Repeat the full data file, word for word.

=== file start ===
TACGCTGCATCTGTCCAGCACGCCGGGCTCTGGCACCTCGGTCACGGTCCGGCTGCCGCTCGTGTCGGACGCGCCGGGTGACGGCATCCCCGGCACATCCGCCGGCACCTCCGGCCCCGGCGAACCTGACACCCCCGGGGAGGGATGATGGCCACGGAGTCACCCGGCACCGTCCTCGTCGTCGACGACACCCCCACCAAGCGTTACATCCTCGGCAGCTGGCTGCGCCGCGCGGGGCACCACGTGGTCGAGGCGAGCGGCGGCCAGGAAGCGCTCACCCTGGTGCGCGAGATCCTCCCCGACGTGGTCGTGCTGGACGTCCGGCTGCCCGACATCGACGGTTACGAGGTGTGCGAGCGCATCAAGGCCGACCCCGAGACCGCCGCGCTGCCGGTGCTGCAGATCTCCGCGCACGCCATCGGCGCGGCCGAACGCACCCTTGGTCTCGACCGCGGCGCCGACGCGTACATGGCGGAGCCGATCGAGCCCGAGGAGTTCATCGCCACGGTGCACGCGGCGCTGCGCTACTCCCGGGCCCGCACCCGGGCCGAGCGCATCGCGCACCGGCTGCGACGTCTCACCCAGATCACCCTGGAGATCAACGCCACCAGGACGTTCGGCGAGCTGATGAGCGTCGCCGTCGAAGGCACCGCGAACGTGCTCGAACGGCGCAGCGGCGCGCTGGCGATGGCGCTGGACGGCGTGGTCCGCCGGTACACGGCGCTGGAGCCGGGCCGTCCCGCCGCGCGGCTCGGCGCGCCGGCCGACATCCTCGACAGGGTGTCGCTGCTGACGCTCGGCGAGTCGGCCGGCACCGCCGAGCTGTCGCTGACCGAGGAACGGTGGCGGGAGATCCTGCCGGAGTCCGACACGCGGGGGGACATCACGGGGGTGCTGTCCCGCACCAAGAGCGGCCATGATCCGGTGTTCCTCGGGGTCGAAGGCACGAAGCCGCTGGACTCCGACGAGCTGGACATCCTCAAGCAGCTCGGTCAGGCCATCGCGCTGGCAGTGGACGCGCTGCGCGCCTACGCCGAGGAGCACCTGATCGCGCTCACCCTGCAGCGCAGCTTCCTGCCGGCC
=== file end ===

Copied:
TACGCTGCATCTGTCCAGCACGCCGGGCTCTGGCACCTCGGTCACGGTCCGGCTGCCGCTCGTGTCGGACGCGCCGGGTGACGGCATCCCCGGCACATCCGCCGGCACCTCCGGCCCCGGCGAACCTGACACCCCCGGGGAGGGATGATGGCCACGGAGTCACCCGGCACCGTCCTCGTCGTCGACGACACCCCCACCAAGCGTTACATCCTCGGCAGCTGGCTGCGCCGCGCGGGGCACCACGTGGTCGAGGCGAGCGGCGGCCAGGAAGCGCTCACCCTGGTGCGCGAGATCCTCCCCGACGTGGTCGTGCTGGACGTCCGGCTGCCCGACATCGACGGTTACGAGGTGTGCGAGCGCATCAAGGCCGACCCCGAGACCGCCGCGCTGCCGGTGCTGCAGATCTCCGCGCACGCCATCGGCGCGGCCGAACGCACCCTTGGTCTCGACCGCGGCGCCGACGCGTACATGGCGGAGCCGATCGAGCCCGAGGAGTTCATCGCCACGGTGCACGCGGCGCTGCGCTACTCCCGGGCCCGCACCCGGGCCGAGCGCATCGCGCACCGGCTGCGACGTCTCACCCAGATCACCCTGGAGATCAACGCCACCAGGACGTTCGGCGAGCTGATGAGCGTCGCCGTCGAAGGCACCGCGAACGTGCTCGAACGGCGCAGCGGCGCGCTGGCGATGGCGCTGGACGGCGTGGTCCGCCGGTACACGGCGCTGGAGCCGGGCCGTCCCGCCGCGCGGCTCGGCGCGCCGGCCGACATCCTCGACAGGGTGTCGCTGCTGACGCTCGGCGAGTCGGCCGGCACCGCCGAGCTGTCGCTGACCGAGGAACGGTGGCGGGAGATCCTGCCGGAGTCCGACACGCGGGGGGACATCACGGGGGTGCTGTCCCGCACCAAGAGCGGCCATGATCCGGTGTTCCTCGGGGTCGAAGGCACGAAGCCGCTGGACTCCGACGAGCTGGACATCCTCAAGCAGCTCGGTCAGGCCATCGCGCTGGCAGTGGACGCGCTGCGCGCCTACGCCGAGGAGCACCTGATCGCGCTCACCCTGCAGCGCAGCTTCCTGCCGGCC